Filipino romantic drama Here and There opens with feisty heroine Len (Janine Gutierrez) engaging in an online war of words with the earnest and handsome Cabs (JC Santos). The time is March 2020, and Manila is in the first week of its COVID-induced lockdown. A seemingly innocent remark made by Len in regards to the restrictions of quarantine has sent Cabs into a rage. Len’s privilege makes her unable to see the suffering that the mandate is causing the working class, more specifically individuals such as Cabs, who is unable to return home to Cebu to see his family and is instead forced to take up a job as a delivery driver to support them. Len, meanwhile, is profoundly bull-headed, the type of individual who craves the last word. And so begins yet another film that uses the COVID pandemic as mere window dressing in service of cheap genre thrills. The implicit challenge for films situated within this suddenly ubiquitous “sub-genre” is how to distinguish themselves from the deluge of similarly shaped movies being made with lockdown as the inciting action. It’s a challenge that Here and There isn’t up to; director JP Habac and screenwriters Omar Sortijas, Kristin Barrameda, and Alex Gonzales certainly seem to think that they’re saying something meaningful about the effects of COVID on both a global and personal scale, but the reality is that the slop they’re peddling has all the depth of a puddle.
It doesn’t take long for Len and Cabs to meet virtually through a Zoom session; as luck would have it, the two have mutual friends. A begrudging respect leads to nonstop texting and night-long FaceTime calls, as the two begin to develop deeper feelings for one another. Here and There is yet the latest film to ask what love in the time of COVID looks like, and whether it can meaningfully blossom and survive in a pandemic? A question that viewers might be more inclined to ask: what exactly is going on with the film’s portrayal of Len? She’s a fiercely intelligent and passionate twenty-something grad student, and it’s these very attributes that cause her loved ones to label her as difficult. She has never had a relationship, a fact of which her two best friends incessantly remind her; they stop short of calling her frigid —somewhat surprising given the way the filmmakers seem to perceive her — but it’s implied in every conversation and look. Cabs, on the other hand, is a saint, the type of guy who always speaks in a soothing tone, rallies for the underprivileged, and sings and plays the guitar. He even looks good shirtless. The deck is so stacked in Cabs’ favor that it comes as no surprise when the film further attempts to vilify Len by having her react in a reasonably stressed-out manner upon learning that her mother, a nurse at the local hospital, might have COVID. Her quite understandable response so upsets Cabs that he breaks off all contact, which seems extreme, yet Here and There is always quick to take his side. The film takes great pleasure in punishing Len, and while it’s fair to read this whole subplot involving Len’s mother as an argument that most people did not understand the severity of the pandemic until it affected them personally, the sum treatment of Len feels a whole lot like schadenfreude.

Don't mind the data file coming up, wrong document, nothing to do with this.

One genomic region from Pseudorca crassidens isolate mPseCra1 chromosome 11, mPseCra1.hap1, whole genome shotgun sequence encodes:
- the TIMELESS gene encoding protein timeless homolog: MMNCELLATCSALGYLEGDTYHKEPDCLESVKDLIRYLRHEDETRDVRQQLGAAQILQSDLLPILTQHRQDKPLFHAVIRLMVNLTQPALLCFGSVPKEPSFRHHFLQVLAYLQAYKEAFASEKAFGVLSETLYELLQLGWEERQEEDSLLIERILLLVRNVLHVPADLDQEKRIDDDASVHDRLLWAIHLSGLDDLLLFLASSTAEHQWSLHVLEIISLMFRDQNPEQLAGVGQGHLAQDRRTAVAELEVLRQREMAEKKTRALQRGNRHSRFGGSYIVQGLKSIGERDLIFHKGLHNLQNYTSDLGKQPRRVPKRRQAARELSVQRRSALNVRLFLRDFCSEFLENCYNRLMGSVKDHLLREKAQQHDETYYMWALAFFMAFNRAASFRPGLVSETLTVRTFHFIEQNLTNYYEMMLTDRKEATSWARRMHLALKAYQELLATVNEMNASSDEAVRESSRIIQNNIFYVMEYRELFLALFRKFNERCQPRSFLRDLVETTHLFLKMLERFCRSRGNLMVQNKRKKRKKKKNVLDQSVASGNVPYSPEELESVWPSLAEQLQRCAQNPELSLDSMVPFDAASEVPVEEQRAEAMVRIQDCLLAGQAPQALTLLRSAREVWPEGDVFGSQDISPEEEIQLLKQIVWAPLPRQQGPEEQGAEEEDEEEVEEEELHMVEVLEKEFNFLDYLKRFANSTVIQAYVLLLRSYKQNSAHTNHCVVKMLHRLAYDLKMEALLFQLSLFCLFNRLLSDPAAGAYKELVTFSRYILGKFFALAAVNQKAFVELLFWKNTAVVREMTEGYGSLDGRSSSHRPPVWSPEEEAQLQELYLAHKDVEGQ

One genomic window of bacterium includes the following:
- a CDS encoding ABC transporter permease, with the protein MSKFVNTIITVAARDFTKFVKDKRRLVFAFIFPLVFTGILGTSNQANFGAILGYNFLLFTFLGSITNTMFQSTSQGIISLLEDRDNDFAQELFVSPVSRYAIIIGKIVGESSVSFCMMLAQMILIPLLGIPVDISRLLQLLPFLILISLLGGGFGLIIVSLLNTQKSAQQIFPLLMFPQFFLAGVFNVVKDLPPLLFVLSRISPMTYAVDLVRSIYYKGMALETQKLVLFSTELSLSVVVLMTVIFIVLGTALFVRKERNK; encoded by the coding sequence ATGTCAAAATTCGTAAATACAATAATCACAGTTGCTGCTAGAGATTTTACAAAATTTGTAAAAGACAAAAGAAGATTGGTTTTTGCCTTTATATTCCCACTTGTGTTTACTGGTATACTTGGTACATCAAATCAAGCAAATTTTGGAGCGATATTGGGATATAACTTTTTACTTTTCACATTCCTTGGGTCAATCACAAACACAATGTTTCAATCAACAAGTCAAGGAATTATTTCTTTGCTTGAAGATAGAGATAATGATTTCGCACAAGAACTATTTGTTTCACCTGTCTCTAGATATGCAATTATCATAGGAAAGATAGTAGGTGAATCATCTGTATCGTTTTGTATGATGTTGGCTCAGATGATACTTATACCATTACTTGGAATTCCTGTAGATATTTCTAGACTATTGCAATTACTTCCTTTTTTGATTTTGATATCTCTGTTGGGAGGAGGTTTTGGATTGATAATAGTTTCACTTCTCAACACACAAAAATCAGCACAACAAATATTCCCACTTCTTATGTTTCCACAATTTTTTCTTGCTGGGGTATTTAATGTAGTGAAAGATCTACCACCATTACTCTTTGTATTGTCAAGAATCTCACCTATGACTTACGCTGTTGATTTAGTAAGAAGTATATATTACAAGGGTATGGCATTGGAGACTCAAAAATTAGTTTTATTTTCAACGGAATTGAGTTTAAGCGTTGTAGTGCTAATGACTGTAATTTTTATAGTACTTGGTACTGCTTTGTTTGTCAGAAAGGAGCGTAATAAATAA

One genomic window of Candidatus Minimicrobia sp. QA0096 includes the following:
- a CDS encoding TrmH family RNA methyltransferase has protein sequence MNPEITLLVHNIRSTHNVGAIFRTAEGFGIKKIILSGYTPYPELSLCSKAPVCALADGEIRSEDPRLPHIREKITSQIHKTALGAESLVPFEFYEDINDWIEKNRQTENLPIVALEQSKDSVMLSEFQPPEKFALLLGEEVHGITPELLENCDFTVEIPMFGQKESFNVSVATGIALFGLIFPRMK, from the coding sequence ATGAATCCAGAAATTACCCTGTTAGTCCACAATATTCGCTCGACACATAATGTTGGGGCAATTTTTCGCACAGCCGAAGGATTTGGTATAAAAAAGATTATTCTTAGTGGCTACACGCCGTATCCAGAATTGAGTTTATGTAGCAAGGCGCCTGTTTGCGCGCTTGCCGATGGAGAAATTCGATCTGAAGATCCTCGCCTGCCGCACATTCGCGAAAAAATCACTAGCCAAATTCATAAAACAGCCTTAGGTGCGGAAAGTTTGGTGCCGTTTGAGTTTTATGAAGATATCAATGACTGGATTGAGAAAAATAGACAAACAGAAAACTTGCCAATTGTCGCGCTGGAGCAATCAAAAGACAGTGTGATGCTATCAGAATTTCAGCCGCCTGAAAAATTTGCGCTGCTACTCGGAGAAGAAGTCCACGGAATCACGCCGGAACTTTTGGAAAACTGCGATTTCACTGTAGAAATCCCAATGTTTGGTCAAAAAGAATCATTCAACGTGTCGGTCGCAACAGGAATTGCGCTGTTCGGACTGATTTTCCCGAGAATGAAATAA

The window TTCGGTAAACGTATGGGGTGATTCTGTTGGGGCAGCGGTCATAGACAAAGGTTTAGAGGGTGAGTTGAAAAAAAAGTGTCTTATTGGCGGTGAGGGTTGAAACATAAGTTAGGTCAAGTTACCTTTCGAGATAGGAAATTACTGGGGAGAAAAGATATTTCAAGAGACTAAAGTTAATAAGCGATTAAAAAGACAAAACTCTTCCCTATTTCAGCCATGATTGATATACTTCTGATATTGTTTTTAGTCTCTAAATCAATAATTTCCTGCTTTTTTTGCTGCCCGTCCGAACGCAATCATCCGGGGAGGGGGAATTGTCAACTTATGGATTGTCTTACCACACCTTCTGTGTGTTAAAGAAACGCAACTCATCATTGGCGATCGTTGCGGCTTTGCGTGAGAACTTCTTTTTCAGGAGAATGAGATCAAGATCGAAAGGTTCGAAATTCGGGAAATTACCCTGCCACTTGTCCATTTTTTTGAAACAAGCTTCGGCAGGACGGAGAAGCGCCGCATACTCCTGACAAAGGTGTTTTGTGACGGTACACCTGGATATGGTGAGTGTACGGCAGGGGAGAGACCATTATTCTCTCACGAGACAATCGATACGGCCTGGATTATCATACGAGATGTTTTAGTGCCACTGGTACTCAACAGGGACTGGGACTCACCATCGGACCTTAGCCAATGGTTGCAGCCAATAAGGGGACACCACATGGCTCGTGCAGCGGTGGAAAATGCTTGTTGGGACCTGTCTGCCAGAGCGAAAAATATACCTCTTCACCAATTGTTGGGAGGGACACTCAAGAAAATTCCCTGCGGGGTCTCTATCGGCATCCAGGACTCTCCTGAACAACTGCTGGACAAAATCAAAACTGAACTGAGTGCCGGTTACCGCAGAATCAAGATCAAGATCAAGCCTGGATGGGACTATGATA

The ending, too, is especially perplexing, as the film seems to believe its bittersweet endnote is somehow touchingly realistic, when really it’s but another opportunity to simply dump on Len, even when Cabs’ actions are wholly deplorable. The COVID content only manages to rise to the level of an after-school special, and the “romance” is virtually nonexistent; given those seem to be the film’s twin axes, it’s not clear what we’re really doing here. None of this is helped by the fact that the visuals are flat and ugly, resembling a daytime soap opera more than a feature film (it probably shouldn’t surprise that director Habac has a fair bit of television work under his belt). But if that’s your lane, why not go full Lifetime Network with your premise, instead of offering up something as mean-spirited and unsatisfying as Here and There? To all the Lens out there, you be you; you are deserving of love and allowed to be occasionally messy, regardless of what these filmmakers would lead you to believe.
Published as part of NYAFF 2021 — Dispatch 5.